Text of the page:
By John Dolen
City & Shore Magazine
Fort Lauderdale’s International Boat Show celebrates its 60th year this month, tracing its first show back to 1959. The same year Fidel Castro took over Cuba. Ben-Hur won the Academy Award for best picture. Smoke Gets in Your Eyes by the Platters and Stagger Lee by Lloyd Price were the most popular songs.
Boat Show visitors then may have been sporting bobby socks and Bermuda shorts.
In 1959 a local paper heralded the “opportunity for the pleasure boating business to display its wares in a two-day show at Pier 66.” Twelve local boat dealers displayed their products, including 13 boats, and the show drew 3,000 visitors. It was free, staffed by volunteers, and called The Pier 66-Marine Industries Boat Show.
This year’s show will last five days instead of two, will have 1,500 boats on display –
from dealers around the world – and 1,200 exhibitors. It will have miles and miles of floating docks, and ferries aplenty. This is an even bigger show than last year, which had $4 billion worth of boats and equipment, and sales upwards of $508 million.
Oh, and it’s not free anymore. (That’s unless you’re five years and under.) Today’s ticket prices are $34 for one day, $59 for two days. Parking at many garages can cost you $40. For kids age 6-15 the price is $15.
But the 1959 show 60 years ago actually was not the first for the city.
“The Boat and Sports Show” sponsored by the Downtown Kiwanis Club to benefit its “fund for underprivileged children” takes that honor.
News accounts at the time said the 1954 show featured “late-model boats, nautical equipment, fishing tackle, water cycles and motorcycles.” All this was provided by South Florida dealers. The vessels were “cabin cruisers and sports fishing craft.”
But wait, there’s more.
A “Miss Dream Boat” contest would determine who would “reign over the show.” Six young women “who survived elimination will participate.”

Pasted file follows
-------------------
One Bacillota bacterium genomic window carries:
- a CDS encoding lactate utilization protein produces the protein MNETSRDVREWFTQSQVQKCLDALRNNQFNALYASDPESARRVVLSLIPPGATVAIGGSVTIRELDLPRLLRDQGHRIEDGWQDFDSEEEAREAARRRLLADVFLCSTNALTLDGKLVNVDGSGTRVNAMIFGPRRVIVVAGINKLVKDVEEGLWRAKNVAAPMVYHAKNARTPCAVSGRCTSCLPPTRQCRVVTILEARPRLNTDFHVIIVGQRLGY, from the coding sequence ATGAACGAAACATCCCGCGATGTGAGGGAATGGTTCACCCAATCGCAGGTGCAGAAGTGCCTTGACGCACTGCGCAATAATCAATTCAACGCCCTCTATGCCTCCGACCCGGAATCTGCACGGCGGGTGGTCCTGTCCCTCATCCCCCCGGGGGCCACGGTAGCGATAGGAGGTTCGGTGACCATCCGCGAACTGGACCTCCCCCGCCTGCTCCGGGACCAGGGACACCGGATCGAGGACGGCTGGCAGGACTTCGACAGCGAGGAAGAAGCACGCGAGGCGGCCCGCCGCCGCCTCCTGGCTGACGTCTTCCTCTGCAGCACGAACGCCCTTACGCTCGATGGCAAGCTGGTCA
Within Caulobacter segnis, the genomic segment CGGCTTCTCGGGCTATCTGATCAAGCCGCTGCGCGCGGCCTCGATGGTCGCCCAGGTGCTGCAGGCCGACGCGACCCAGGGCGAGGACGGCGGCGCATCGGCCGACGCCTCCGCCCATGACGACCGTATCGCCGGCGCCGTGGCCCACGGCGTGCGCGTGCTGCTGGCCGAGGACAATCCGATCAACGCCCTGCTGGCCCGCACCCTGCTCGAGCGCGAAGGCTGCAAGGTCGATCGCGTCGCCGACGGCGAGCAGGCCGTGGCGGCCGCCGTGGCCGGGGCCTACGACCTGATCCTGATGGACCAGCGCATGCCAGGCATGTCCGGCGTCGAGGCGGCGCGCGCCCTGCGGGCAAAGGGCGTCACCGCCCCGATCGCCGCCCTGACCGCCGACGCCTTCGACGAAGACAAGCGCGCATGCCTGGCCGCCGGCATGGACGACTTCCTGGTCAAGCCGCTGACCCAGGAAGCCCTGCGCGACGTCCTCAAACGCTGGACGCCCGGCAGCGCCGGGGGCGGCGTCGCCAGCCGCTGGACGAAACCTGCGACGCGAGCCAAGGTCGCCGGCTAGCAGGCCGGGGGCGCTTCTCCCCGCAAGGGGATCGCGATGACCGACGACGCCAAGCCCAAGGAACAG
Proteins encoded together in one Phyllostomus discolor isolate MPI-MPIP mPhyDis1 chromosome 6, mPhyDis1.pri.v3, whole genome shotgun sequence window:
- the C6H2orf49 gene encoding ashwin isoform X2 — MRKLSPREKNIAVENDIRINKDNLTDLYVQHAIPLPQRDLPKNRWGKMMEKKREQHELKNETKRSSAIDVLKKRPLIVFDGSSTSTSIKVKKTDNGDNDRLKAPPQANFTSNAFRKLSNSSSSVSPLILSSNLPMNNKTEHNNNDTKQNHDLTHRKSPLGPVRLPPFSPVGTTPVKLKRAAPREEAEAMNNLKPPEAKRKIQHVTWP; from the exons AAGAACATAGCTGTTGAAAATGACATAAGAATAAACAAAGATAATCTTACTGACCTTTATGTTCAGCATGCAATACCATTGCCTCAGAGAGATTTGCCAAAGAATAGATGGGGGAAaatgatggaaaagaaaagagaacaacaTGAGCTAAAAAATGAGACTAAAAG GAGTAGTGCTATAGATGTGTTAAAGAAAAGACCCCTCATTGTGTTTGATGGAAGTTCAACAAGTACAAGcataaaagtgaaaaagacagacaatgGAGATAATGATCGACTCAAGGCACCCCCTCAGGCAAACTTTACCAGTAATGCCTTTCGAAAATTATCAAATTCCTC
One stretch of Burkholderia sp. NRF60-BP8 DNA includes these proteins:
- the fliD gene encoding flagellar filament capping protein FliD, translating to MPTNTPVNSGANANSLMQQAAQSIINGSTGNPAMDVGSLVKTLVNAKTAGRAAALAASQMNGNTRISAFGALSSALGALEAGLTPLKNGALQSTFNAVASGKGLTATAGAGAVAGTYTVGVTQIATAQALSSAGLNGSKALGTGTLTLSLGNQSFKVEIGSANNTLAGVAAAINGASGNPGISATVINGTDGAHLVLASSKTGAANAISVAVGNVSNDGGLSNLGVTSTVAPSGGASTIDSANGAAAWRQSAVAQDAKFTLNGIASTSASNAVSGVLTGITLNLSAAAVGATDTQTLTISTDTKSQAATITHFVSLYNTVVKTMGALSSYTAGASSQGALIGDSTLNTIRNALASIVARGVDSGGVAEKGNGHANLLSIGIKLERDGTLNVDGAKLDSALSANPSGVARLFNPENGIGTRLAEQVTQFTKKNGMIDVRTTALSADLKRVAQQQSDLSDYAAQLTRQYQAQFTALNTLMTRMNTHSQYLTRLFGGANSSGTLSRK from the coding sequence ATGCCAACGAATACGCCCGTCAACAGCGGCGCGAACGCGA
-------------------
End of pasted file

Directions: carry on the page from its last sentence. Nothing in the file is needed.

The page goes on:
And forget about Pier 66 or Bahia Mar. This one was held at the National Guard Armory, and the following year at that venerable local warhorse, the War Memorial Auditorium. Yes, the first boat shows were inland and inside.
Since 1959, the boat show has – like all things Fort Lauderdale, including the boating business itself – grown by leaps and bounds. Back then, a 32-foot Hatteras was the star of the show. By 1968, the largest boat on display was 53 feet stem to stern. This year, in the first “Superyacht Village,” a 400-foot yacht will be for sale. Not to mention the personal submarines!
Special moments from the boat show
Turn on the Lights. In the shows from 1959 to 1963, events took place in the daytime. In 1964, the boat show committee decided to spend $5,000 for lighting at Pier 66. The modern era began, with day and night hours.
Whoops. The annual attendance figures are always a big deal for the marketing of the next year’s show. But in 1966, the attendance figure had to be estimated at 35,000. “There was a mixup in our traffic counter,” boat show committeeman Joe Schabo told the Fort Lauderdale News. “Mixup” is an understatement. “We got a 13,000 figure the first day,” he said, “then a gardener’s motor cut the wire on one of the machines on Saturday. And all we got was the outgoing flow. And the final day someone pulled the plugs on both and we didn’t get anything.” They were able, however, to get this sales count: 2,304 bottles of pop, 1,336 cans of beer and 2,760 hot dogs.
Attack of the Gopher State. In 1970, the boat show was held at Port Everglades, and it was the first year that admission was charged. But there was trouble. According to a Miami Herald report, “An unpleasant incident at the show occurred Saturday when a docked freighter called The Gopher State blew its stacks and spread black soot over many of the 500 boats on display.” County pollution control officials complained and the boat left port before sales reps could fully, perhaps forcibly, express their frustrations with the captain. (The report did not say this, but we feel we have to: Minnesota is the “Gopher State.”)